The importance of being a part of something greater than ourselves


 

 

COVID-19 has created unprecedented challenges for our nation, many of which are being felt right here in Genesee County. Among the startling findings of novel coronavirus is its disproportionate impact on African American and Latino populations.

And, as if the health calamity to these communities wasn’t enough, minority-owned businesses also have been devastated by the economic fallout of the pandemic. The National Bureau of Economic Research found that the number of active business owners in the United States fell by 3.3 million or 22 percent in just two months – February to April. Meanwhile, the number of African American businesses plunged by 41 percent, from 1.1 million to 640,000 over the same period. Latino-owned business declined by 32 percent.

One reason for the disparity is that there are fewer Black-owned businesses in essential industries — businesses that could remain open during governmental shutdown mandates, such as Gov. Gretchen Whitmer’s “Stay Home, Stay Safe” order – compared to white-owned businesses, according to the bureau.

Nationally, philanthropic organizations have taken the lead in tackling the issues of racial equity and inclusion, focusing on the disparities laid bare by the COVID-19 pandemic. Fortunately, such robust and engaged leadership is also present in Flint & Genesee, where the philanthropic community has stepped up in a significant way to address these issues locally.

The Charles Stewart Mott Foundation and the Ruth Mott Foundation contributed a combined $362,500 to Restart Flint & Genesee, special recovery program established by the Flint & Genesee Chamber to assist small businesses in Genesee County that have

suffered economic distress caused by the COVID-19 pandemic. The monies by donated by the Mott and Ruth Mott foundations were earmarked specifically to help Black-owned businesses in Flint reopen safely as government restrictions eased. As a result, 75 Black-owned businesses were recently awarded grants, ranging from $1,000 to $5,000.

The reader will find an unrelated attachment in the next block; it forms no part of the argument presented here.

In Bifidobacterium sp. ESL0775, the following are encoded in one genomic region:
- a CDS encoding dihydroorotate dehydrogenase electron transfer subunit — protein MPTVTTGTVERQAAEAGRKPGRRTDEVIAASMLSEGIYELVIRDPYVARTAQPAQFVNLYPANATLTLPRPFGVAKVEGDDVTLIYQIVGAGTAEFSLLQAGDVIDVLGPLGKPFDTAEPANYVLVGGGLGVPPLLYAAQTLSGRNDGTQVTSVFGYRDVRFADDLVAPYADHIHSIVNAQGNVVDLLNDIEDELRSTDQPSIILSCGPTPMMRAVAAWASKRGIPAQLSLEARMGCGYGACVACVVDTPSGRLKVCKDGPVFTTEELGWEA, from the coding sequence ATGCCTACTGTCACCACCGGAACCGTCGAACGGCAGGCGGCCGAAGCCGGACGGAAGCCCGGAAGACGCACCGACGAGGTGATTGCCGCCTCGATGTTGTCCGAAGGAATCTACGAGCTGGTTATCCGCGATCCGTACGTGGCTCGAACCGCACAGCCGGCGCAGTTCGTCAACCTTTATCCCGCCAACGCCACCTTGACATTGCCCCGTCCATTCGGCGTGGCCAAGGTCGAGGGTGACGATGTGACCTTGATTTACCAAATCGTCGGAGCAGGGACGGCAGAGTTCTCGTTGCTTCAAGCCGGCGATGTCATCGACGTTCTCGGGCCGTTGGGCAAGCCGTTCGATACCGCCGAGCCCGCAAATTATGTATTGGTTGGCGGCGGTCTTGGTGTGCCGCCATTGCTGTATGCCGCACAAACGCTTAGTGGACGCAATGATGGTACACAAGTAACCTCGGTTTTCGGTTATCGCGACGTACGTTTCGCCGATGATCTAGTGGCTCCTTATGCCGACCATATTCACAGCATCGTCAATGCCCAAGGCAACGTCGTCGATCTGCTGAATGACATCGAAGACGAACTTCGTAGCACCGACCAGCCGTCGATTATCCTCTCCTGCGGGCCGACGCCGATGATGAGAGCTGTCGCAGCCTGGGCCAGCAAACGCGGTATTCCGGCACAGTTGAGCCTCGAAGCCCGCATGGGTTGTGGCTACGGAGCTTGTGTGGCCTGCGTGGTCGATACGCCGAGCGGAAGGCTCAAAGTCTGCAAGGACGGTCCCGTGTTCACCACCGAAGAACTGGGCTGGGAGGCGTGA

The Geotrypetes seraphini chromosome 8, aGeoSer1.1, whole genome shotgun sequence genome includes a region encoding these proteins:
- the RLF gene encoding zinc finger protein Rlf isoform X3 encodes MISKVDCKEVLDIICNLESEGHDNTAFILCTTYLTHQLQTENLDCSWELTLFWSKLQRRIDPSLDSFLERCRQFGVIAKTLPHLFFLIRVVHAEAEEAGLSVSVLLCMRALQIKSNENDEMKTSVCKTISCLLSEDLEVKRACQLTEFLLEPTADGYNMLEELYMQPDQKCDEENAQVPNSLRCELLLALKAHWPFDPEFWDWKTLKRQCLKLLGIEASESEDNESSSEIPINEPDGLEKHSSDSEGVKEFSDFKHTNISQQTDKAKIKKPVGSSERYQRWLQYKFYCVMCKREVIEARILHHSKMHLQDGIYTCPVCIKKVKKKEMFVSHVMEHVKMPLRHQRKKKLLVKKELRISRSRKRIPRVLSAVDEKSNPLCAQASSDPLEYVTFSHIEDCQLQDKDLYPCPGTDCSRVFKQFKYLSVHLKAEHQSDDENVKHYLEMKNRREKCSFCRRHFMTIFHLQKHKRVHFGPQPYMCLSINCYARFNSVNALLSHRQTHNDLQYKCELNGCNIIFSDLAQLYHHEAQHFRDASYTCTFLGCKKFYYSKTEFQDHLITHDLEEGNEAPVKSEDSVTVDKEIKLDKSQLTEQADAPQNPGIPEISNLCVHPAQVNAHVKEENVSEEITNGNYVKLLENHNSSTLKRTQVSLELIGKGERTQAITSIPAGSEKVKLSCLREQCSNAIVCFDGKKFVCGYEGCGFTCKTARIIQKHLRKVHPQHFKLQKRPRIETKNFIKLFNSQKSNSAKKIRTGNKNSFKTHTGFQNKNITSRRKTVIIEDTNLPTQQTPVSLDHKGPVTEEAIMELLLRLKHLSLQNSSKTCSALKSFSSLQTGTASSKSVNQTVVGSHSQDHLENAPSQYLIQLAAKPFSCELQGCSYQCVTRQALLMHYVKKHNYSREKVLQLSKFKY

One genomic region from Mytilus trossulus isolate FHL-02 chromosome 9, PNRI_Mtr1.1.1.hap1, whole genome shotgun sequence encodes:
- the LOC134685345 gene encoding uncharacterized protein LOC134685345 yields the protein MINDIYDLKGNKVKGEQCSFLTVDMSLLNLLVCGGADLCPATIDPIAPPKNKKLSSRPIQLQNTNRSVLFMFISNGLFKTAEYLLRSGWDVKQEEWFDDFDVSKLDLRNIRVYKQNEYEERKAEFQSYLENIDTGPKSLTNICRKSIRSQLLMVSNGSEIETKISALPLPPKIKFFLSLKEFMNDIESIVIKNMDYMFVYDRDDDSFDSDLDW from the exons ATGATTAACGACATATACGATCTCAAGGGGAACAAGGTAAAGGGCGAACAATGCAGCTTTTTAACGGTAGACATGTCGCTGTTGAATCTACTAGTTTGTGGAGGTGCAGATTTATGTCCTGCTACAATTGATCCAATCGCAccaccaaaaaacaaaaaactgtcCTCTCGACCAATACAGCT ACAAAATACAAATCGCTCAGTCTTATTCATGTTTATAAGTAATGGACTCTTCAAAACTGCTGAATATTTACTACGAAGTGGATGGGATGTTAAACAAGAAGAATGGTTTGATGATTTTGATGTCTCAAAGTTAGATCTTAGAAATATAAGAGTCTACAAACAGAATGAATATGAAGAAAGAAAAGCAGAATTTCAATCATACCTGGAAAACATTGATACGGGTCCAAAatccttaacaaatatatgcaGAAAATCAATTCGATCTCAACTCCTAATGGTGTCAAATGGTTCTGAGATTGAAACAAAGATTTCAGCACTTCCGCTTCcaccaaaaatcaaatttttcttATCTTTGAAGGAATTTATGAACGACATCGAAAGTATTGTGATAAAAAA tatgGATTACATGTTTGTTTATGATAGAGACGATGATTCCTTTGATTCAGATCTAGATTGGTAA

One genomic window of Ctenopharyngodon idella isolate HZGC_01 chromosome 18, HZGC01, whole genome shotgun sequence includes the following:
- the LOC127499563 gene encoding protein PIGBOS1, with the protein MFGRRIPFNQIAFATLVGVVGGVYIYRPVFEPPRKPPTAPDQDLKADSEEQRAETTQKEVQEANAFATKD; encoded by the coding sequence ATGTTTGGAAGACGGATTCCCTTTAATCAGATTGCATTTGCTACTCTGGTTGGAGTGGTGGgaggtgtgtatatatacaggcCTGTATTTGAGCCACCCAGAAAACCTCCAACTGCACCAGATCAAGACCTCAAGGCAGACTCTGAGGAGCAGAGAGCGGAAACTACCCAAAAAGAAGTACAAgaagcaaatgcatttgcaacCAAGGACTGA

The Consumers Energy Foundation also donated $200,000 to Restart Flint & Genesee to support small businesses countywide hurt economically by the pandemic.

Separately, the Community Foundation of Greater Flint established the Greater Flint Coronavirus Taskforce on Racial Inequities in response to the pandemic’s staggering toll among African American and Latino populations. The task force members include a cross-section of the region’s public and governmental agencies, private businesses, philanthropic and community-based organizations, and religious institutions.

In addition, not long after the onset of the coronavirus’ spread across the state in March, the Michigan Economic Development Corp. established the Michigan Small Business Relief Program to speed financial aid to the suddenly ailing small businesses. Fifty-two small businesses located in Flint and Genesee County were awarded $5,000 grants from the MEDC pool of money allocated to our region.

Collectively, the initiatives by each of the organizations noted above provide an excellent example of how for-profit businesses can learn from nonprofit organizations about leading through times of change, as Gensler planning consultant Bevin Savage-Yamazaki discussed in a recent commentary.

Savage-Yamazaki identified five lessons, which are paraphrased and shortened below:

1. Create social impact by cultivating community. “Nonprofit organizations are our communities’ integral support network. They put empathy first and build unity in the face of division.”

2. Streamline your mission. “Our foundations, associations, organizations clients are using this time to clarify their mission to ensure they are making meaningful social impact that addresses the immediate needs to their communities.”

3. Encourage citizenship and create a culture of giving back. “For nonprofits, there’s a culture of philanthropy that goes beyond the specific communities they serve. These organizations have an integral and authentic philosophy that encourages citizenship and giving back.”

4. Put people first by prioritizing their health and wellness. “Philanthropic organizations are focusing on the health and wellness of their teams, who are working at the frontlines of their communities. Our nonprofit clients are prioritizing their teams’ well-being by focusing on work/life balance as team members shift to remote work. They’re also encouraging open conversations around mental health.”

5. Upend the paradigm. “When the system no long supports the needs of your community, change it.”

Savage-Yamazaki concluded by saying, “To create more equitable, inclusive cities, we need to recognize that we’re all part of something that is greater than ourselves.”

I couldn’t agree more. It’s a great message not just for our for-profit businesses but for the community at-large, especially now.

Tim Herman is the CEO of the Flint & Genesee Chamber of Commerce.